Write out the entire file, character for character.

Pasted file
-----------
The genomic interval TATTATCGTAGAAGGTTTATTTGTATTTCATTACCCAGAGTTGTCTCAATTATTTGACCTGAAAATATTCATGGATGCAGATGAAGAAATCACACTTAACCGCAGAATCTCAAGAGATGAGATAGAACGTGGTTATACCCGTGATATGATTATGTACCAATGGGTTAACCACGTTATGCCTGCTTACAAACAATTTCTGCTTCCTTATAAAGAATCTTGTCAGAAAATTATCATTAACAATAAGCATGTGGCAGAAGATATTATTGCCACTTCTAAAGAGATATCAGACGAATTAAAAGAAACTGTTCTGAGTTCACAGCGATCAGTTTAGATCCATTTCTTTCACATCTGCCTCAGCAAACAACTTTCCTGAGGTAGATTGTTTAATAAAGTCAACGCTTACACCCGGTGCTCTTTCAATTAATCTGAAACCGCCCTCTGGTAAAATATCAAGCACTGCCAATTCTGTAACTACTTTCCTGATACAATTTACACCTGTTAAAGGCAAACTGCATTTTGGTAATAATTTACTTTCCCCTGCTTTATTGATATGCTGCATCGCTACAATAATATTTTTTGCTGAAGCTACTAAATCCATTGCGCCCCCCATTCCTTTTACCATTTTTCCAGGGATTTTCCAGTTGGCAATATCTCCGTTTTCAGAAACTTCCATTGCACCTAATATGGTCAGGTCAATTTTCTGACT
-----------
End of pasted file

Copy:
The genomic interval TATTATCGTAGAAGGTTTATTTGTATTTCATTACCCAGAGTTGTCTCAATTATTTGACCTGAAAATATTCATGGATGCAGATGAAGAAATCACACTTAACCGCAGAATCTCAAGAGATGAGATAGAACGTGGTTATACCCGTGATATGATTATGTACCAATGGGTTAACCACGTTATGCCTGCTTACAAACAATTTCTGCTTCCTTATAAAGAATCTTGTCAGAAAATTATCATTAACAATAAGCATGTGGCAGAAGATATTATTGCCACTTCTAAAGAGATATCAGACGAATTAAAAGAAACTGTTCTGAGTTCACAGCGATCAGTTTAGATCCATTTCTTTCACATCTGCCTCAGCAAACAACTTTCCTGAGGTAGATTGTTTAATAAAGTCAACGCTTACACCCGGTGCTCTTTCAATTAATCTGAAACCGCCCTCTGGTAAAATATCAAGCACTGCCAATTCTGTAACTACTTTCCTGATACAATTTACACCTGTTAAAGGCAAACTGCATTTTGGTAATAATTTACTTTCCCCTGCTTTATTGATATGCTGCATCGCTACAATAATATTTTTTGCTGAAGCTACTAAATCCATTGCGCCCCCCATTCCTTTTACCATTTTTCCAGGGATTTTCCAGTTGGCAATATCTCCGTTTTCAGAAACTTCCATTGCACCTAATATGGTCAGGTCAATTTTCTGACT